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Recently I have been finding a great many emails from preditory publishers in my spam box. While I know each of these are almost certainly preditory publications, I am confused as why there are so frequently strange unicode characters in the email body (alphas in place of a's etc). Does any one have any idea why these seemingly outlandish errors are so common in these emails?

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The reason these "look-alike" characters are used in predatory journal spam is the same reason they are used in all types of spam: it is an attempt to bypass spam filters.

At least historically, spam filters worked by examining the words in the message. For example, if the word bitcoin is associated with spam, if your spam email requests payment in bitcoin, your message is more likely to get blocked by the filter.

Imagine you replace the i with 𝒾 and now have b𝒾tcoin. If the developer of the spam filter failed to take into account all of the i look-alikes in unicode, then your spam message doesn't contain the word bitcoin anymore. Therefore, it is more likely to make it into the recipient's inbox.

Major email providers' spam filters are, of course, much more sophisticated these days; after all, that email ended up in the spam box, right?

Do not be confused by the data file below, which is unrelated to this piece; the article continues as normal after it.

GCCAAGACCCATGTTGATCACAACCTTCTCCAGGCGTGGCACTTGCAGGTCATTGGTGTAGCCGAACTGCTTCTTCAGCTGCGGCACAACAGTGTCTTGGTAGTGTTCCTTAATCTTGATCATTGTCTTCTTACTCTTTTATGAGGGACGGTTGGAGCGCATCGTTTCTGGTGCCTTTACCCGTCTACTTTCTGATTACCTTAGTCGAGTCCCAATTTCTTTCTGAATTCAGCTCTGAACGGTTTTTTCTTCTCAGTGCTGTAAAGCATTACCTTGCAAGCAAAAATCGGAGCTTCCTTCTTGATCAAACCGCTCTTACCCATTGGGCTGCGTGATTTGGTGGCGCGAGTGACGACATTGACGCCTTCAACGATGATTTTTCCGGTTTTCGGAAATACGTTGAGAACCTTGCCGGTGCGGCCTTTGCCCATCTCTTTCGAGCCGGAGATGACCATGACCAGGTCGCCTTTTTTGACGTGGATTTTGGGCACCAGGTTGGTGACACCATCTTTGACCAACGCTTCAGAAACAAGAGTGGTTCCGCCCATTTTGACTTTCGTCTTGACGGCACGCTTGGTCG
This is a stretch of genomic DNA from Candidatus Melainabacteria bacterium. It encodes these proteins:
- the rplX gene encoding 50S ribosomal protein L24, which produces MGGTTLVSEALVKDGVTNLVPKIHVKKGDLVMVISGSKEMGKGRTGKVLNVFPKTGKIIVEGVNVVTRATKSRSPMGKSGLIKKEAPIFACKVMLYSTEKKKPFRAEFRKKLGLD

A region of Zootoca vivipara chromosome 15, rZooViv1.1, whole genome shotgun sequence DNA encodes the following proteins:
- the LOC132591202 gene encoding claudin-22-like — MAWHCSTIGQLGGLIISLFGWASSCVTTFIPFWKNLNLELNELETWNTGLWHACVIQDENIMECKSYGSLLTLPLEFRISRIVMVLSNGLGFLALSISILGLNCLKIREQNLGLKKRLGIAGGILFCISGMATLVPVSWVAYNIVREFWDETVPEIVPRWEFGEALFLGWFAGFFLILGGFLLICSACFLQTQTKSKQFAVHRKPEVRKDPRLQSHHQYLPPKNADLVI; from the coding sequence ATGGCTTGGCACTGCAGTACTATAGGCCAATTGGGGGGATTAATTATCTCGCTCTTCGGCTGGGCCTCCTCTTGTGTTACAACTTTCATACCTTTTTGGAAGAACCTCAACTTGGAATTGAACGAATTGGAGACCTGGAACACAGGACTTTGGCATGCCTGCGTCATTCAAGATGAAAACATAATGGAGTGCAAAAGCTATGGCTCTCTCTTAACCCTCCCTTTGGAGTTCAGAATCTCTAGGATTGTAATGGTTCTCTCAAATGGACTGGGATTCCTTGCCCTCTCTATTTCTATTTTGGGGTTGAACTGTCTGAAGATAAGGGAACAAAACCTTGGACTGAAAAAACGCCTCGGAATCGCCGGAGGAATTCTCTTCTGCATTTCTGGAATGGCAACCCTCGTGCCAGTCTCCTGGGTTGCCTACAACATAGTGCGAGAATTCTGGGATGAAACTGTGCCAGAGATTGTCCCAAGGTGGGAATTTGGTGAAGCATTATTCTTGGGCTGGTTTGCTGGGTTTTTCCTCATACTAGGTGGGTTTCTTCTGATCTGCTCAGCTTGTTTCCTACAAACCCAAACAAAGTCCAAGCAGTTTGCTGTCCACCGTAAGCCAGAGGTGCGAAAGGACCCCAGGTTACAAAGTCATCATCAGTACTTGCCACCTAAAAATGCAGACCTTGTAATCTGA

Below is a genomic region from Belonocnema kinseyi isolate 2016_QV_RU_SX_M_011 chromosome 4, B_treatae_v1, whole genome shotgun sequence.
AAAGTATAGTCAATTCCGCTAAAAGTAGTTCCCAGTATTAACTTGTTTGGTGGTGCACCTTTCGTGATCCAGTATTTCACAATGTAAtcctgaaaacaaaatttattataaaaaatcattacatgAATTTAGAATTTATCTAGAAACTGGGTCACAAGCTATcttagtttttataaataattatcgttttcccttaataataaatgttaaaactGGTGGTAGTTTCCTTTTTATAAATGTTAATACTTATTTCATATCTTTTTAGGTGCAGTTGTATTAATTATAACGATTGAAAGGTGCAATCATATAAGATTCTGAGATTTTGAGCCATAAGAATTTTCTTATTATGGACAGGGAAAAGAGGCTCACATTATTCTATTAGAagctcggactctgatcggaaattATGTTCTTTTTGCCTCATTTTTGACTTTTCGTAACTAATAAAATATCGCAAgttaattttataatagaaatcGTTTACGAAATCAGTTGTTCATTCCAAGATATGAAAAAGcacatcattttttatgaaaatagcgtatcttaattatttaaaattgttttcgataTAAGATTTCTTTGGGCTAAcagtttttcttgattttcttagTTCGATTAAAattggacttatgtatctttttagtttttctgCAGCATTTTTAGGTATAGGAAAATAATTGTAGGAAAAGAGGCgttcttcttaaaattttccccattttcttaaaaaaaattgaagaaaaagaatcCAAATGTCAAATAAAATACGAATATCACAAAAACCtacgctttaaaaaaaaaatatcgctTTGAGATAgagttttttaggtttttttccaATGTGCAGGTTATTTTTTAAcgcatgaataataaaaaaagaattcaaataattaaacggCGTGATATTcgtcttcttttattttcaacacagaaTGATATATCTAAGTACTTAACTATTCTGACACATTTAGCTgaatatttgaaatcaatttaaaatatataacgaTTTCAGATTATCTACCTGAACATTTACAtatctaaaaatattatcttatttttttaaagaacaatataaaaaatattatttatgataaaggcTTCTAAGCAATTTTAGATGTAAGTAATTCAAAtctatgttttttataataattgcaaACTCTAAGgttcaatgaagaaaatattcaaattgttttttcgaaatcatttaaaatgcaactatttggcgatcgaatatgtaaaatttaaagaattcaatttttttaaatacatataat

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Adding to the IT answer "Why do so many spam emails lately contain a lot of unicode characters?" from Infomration Security SE site , there is a sociological answer: when you do a scam, you want to get the easy fish in your net, not the smart one.

Put some obvious errors/dubious things in your text, you can be quite sure that the smart ones will stay away, filtering "in" the gullible ones.

Apart from the initial mass email, most of the scams are then fine tuned on a 1-to-1 basis, so for the scammer it is of the uttermost importance of filtering out potential wasters of their time.

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    While this may sound plausible, are there any studies showing that scammers indeed intentionally make their messages look easy to identify? Oct 2, 2023 at 15:31
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    @EarlGrey there is a lot of value in studying scammers - it can inform end user education and mitigation strategies like filters or legal enforcement. Would you say the same thing about cybersecurity research in general? Oct 2, 2023 at 17:50
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    That the errors in scam messages are on purpose to find gullible people is an unsubstantiated internet rumor. In fact, I searched for hours trying to find proof, and I found not one shred of evidence to support it. Instead, I came to the conclusion that non-native speakers (like the ones behind many of these scams) don't always produce grammatical, idiomatic texts. (cc @user1079505)
    – Laurel
    Oct 2, 2023 at 17:53
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    @Laurel "not one evidence to support it" it is a bit of hyperbole, since you mention a research paper from Microsoft that has been cited 147 papers. Thanks!
    – EarlGrey
    Oct 2, 2023 at 18:21
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    Is Infomration Security a spoof of spam misspellings?
    – Ben Voigt
    Oct 2, 2023 at 19:15

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